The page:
NEW YORK — David Wright rounded first base, watched Curtis Granderson slide safely into second base, and clapped his hands. The New York Mets captain, who had battled injuries and endured eight consecutive seasons without a postseason appearance, had just broken open Game 3 of the World Series.
Wright saved his signature playoff performance, a four-RBI game, for Friday night’s record crowd at Citi Field, where the Mets kept their championship hopes alive with a 9-3 win over the Kansas City Royals.
This was a game Wright and the Mets desperately needed, to keep the back-to-back American League champions from taking a three games-to-none stranglehold on the series. Instead, after their 12-hit outburst, the Mets enter Game 4 with a chance to even the Fall Classic. They will send to the mound on Saturday night the talented but inexperienced Steven Matz, a lifelong Mets fan who will commute from his parents’ house on Long Island. The Royals will counter with journeyman Chris Young, an ex-Met.
Wright's four RBIs were one more than he had over the team’s first 11 games of the postseason. He launched a 96 m.p.h. fastball from the Royals’ Yordano Ventura in the first inning for a home run and delivered a two-run single off Kelvin Herrera in the sixth.
The latter extended the Mets’ lead to five runs, all but putting the game out of reach. The home run was the second of Wright’s postseason career, his first in eight years.
The 32-year-old third baseman became the first player to drive in four runs in a World Series game since Shane Victorino did so for the Boston Red Sox in 2013. The mark fell one short of tying the Mets record, set by Rusty Staub in 1973.
"This is what you dream about as a kid, thinking about playing in a World Series game," Wright said. "Running around the bases, it's just like (you are) floating. You can't describe the excitement of hitting the home run, crossing home plate, high-fiving your teammates, looking up in the stands and just seeing people go absolutely nuts.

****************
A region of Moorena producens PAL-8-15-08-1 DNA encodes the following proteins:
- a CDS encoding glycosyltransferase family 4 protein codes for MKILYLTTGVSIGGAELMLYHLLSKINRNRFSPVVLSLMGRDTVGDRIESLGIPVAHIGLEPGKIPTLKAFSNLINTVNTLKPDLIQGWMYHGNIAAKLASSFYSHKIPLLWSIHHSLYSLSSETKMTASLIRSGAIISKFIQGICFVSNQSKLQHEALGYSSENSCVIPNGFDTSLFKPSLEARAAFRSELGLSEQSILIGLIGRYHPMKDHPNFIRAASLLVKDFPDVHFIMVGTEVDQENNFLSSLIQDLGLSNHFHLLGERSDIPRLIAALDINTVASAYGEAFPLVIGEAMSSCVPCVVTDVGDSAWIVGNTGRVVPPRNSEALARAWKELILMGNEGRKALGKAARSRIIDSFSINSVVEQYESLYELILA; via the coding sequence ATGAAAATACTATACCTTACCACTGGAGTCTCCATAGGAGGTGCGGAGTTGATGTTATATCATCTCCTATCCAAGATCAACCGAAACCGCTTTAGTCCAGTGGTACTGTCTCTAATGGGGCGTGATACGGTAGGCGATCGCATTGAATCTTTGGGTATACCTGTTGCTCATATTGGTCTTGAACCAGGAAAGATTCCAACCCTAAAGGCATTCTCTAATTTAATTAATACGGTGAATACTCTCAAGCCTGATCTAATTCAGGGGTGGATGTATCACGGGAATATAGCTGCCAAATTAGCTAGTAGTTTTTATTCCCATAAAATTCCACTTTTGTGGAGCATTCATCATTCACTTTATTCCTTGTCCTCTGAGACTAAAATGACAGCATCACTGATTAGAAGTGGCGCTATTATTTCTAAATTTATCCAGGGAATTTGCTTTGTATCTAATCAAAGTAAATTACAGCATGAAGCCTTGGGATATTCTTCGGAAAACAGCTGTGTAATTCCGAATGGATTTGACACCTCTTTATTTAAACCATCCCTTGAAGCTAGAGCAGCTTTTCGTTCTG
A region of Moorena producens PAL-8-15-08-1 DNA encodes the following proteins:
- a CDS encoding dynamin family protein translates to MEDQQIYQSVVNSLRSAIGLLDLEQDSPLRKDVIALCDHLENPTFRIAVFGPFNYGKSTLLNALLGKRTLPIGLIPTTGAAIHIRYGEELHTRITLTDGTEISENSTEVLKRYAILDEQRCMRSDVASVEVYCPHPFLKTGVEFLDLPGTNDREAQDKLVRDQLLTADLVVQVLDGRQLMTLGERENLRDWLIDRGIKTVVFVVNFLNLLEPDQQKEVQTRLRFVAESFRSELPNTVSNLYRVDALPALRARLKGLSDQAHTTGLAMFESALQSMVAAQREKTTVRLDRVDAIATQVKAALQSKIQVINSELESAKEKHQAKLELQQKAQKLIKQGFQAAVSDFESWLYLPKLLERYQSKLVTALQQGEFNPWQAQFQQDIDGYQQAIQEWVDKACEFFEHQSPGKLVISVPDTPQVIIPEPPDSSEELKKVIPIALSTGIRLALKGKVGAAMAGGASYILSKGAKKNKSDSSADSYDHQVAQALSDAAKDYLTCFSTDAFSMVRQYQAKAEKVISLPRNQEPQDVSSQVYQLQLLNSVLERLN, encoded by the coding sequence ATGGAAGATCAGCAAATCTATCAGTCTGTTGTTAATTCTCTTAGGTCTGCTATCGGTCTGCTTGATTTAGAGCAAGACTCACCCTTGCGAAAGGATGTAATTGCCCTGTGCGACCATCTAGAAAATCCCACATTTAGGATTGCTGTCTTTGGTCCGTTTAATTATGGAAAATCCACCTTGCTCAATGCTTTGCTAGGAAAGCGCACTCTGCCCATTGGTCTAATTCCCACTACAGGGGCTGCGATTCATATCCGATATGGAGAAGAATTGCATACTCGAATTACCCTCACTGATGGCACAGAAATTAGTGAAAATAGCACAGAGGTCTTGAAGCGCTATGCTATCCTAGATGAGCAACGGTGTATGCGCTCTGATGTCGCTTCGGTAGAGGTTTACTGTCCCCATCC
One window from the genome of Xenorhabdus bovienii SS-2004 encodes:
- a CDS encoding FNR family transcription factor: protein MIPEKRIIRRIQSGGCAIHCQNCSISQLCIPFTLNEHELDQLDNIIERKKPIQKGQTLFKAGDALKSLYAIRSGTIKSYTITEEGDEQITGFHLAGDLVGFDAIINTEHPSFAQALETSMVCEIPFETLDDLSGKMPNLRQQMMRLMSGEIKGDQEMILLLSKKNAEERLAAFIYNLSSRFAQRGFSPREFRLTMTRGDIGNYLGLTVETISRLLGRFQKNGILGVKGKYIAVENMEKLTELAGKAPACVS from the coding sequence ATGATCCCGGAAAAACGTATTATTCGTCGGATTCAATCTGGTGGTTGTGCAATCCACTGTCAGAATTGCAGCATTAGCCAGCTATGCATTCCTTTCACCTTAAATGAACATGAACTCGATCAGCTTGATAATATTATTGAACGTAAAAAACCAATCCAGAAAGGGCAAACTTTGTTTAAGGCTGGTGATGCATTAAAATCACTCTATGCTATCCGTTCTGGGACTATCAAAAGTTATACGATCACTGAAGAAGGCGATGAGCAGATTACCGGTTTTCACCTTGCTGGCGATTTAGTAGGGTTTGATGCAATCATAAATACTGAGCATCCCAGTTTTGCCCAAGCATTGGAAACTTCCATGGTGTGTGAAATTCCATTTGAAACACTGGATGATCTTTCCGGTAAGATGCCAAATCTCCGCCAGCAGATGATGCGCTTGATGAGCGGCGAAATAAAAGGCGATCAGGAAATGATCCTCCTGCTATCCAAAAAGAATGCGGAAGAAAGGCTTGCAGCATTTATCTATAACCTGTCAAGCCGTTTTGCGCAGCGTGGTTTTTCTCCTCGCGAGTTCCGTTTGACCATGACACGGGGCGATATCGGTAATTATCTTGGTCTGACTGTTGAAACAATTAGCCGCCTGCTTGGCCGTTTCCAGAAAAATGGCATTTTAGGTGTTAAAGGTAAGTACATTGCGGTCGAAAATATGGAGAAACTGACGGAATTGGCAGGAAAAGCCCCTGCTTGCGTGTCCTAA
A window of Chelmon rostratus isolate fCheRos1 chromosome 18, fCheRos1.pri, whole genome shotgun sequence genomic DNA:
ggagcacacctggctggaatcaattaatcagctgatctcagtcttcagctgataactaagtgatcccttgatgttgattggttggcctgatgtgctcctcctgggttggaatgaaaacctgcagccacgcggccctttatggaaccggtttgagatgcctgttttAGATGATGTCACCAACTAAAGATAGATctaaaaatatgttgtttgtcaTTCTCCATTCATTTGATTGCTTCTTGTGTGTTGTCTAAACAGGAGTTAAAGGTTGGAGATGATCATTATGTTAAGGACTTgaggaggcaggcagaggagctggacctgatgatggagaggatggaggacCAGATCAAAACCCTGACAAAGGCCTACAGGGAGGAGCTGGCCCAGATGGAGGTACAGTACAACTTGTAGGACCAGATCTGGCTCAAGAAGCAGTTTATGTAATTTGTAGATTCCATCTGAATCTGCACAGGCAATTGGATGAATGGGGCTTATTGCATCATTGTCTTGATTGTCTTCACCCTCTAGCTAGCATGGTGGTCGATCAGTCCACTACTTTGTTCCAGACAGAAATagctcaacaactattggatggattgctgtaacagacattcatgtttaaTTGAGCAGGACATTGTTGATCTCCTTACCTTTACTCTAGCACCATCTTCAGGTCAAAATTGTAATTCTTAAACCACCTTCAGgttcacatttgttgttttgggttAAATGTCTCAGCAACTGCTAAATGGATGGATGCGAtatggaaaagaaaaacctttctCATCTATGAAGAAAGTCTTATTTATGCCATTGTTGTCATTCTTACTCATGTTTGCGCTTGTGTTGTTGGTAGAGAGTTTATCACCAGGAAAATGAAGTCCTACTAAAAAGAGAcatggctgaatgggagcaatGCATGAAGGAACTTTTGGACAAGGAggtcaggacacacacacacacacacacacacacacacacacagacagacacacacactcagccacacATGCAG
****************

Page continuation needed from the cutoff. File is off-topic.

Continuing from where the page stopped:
"It's one of those memories that's going to stick, for me at least, for the rest of my life."
Wright was one of nine Mets to tally at least a hit. Granderson smoked a two-run home run of his own, to lead off the third inning. Juan Uribe, in his first plate appearance since Sept. 25, preceded Wright’s single with a pinch-hit, run-scoring single.
Granderson became just the third leadoff hitter with at least two hits, a home run, two RBI and three runs scored in a World Series game and the first since Lenny Dykstra's two-home run performance for the Phillies in Game 4 of the 1993 World Series.
"He's just had a phenomenal year for us," Mets manager Terry Collins said of Granderson. "He picks us up when we needed to be picked up."
Noah Syndergaard earned the win, outpitching Ventura, who surrendered five runs over 3 1/3 innings. Syndergaard, a flame-throwing rookie whom the Mets had considered starting in Game 1, delivered six solid frames, settling in after a shaky start.
The assembly line that is typically the Royals offense was on display early, tagging Syndergaard for three runs on six hits over the game’s first three innings. Each of those hits came off Syndergaard’s fastball, the righthander’s best pitch and one that regularly reaches triple digits on radar guns.
But after Alcides Escobar’s single with two outs in the second inning, Syndergaard retired 12 consecutive batters, an impressive feat for any pitcher against these Royals. The pitcher worked out of self-inflicted trouble in the sixth, inducing an inning-ending, bases-loaded groundout from Alex Rios on his final pitch.
The Royals, known for their late-game heroics, did not fare any better against the Mets bullpen. Addison Reed logged a perfect seventh, Tyler Clippard a perfect eighth, and Jeurys Familia, in his first appearance since his blown save in Game 1, a perfect ninth.
The game was not without drama. On the first pitch of the game, Syndergaard threw a 98 m.p.h. heater at the head of Escobar, the Kansas City leadoff hitter who swings at the first pitch of seemingly every at-bat. Escobar ducked out of the way and fell to the ground as the pitch found a home at the backstop.
The Royals, not surprisingly, took offense to Syndergaard's placement of the fastball.
"I certainly wasn't trying to hit the guy. That's for sure," Syndergaard said. "I just didn't want him getting too comfortable. If they have a problem with me throwing inside, then they can meet me 60 feet, six inches away. I've got no problem with that."